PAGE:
Crafting in metal was one focus of Arts & Crafts Homes Winter 2010 issue.
The editor writes:
The American movement is so heavily identified with wood: shingled bungalows, Mission oak, wainscots and beams. And as for the revival, interpretation of the woodwork of Greene and Greene is a movement all its own. Historians like to say that Arts and Crafts died during the Colonial Revival Twenties and was buried by the Depression, to be resurrected only with the renewed interest of collectors during the 1970s. I say that the movement didn’t die entirely during those years; it was kept alive by such fine-woodworkers as Wharton Esherick, George Nakashima, Tage Frid, James Krenov, and Sam Maloof, each exploring Nature + art + craft. Wood was the bridge.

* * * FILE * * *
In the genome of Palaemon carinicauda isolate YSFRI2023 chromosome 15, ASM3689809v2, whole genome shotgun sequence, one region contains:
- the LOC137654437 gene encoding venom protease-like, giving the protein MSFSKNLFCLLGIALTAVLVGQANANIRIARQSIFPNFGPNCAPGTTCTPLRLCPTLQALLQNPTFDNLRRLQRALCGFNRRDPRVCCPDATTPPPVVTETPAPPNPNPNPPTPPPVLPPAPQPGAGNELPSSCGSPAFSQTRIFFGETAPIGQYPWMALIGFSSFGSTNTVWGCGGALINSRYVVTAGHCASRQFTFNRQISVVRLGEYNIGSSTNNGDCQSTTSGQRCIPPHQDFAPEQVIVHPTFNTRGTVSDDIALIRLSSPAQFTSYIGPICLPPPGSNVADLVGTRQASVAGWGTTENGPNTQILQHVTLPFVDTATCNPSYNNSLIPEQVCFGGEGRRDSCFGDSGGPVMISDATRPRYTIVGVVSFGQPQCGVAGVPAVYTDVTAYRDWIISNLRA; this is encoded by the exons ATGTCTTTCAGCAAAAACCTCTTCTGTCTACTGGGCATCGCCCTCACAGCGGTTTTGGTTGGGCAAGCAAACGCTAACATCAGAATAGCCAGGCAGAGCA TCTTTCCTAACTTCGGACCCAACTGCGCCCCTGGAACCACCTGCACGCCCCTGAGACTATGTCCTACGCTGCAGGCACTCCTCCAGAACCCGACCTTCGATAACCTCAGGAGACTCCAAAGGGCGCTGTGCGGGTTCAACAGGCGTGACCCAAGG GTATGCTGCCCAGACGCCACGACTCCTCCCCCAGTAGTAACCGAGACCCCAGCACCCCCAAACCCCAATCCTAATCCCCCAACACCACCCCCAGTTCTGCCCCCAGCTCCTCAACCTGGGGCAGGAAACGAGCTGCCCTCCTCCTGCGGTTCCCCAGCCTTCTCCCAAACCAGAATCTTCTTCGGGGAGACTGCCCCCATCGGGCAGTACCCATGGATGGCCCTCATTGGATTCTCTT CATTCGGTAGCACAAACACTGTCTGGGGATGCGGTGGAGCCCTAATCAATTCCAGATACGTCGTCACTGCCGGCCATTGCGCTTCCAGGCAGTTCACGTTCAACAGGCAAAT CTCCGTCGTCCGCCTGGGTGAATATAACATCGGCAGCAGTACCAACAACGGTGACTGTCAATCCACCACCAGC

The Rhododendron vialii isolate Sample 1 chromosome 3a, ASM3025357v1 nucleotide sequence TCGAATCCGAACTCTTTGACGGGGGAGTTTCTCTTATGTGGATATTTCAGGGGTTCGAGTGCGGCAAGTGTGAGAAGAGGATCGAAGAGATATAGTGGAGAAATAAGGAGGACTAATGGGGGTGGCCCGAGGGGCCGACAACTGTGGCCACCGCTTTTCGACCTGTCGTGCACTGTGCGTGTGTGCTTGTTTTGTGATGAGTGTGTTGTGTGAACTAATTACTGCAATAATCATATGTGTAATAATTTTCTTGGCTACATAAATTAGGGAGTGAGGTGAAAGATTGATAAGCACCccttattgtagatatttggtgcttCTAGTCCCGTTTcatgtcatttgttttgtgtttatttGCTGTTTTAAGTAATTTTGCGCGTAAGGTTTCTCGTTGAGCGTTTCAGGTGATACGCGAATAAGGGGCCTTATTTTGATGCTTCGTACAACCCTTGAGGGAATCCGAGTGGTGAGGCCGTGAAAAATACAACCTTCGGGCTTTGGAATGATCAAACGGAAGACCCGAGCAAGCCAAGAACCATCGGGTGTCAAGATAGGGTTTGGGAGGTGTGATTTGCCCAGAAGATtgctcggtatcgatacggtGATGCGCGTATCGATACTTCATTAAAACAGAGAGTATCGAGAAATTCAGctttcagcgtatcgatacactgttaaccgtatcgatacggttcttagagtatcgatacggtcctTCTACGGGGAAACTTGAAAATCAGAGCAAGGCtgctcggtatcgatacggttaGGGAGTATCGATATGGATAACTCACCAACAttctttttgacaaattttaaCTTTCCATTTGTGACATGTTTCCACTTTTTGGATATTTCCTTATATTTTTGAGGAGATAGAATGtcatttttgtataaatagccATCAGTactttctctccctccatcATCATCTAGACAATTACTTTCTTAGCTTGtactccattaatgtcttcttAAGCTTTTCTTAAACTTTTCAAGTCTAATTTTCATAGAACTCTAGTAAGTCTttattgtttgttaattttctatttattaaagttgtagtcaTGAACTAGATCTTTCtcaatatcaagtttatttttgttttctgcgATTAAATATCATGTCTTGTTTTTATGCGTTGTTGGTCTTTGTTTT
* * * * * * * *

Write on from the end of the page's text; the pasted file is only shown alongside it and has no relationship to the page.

Metalwork, too, is a significant part of the revival, as it was a hundred years ago. Metalwork is sometimes overlooked because, as with hardware, it is often seen as part of something else. Reaching well beyond decorative copper, the work is in bronze and iron—cast and wrought, forged and chiseled. Look for it in the period’s lighting fixtures, fireplaces, clocks, furniture, gardens and streetscapes, and even tiles.
Perhaps what I most appreciate about metalwork is that it transcends “style” because of the inherent qualities of the materials. For example, blacksmithing is blacksmithing, whether the product is an 18th-century rat-tail hinge or a medieval-inspired strap for a Craftsman door. I enjoy the continuum, as when I visit a forge making colonial-era door latches, and recognize the revival of art and craft.
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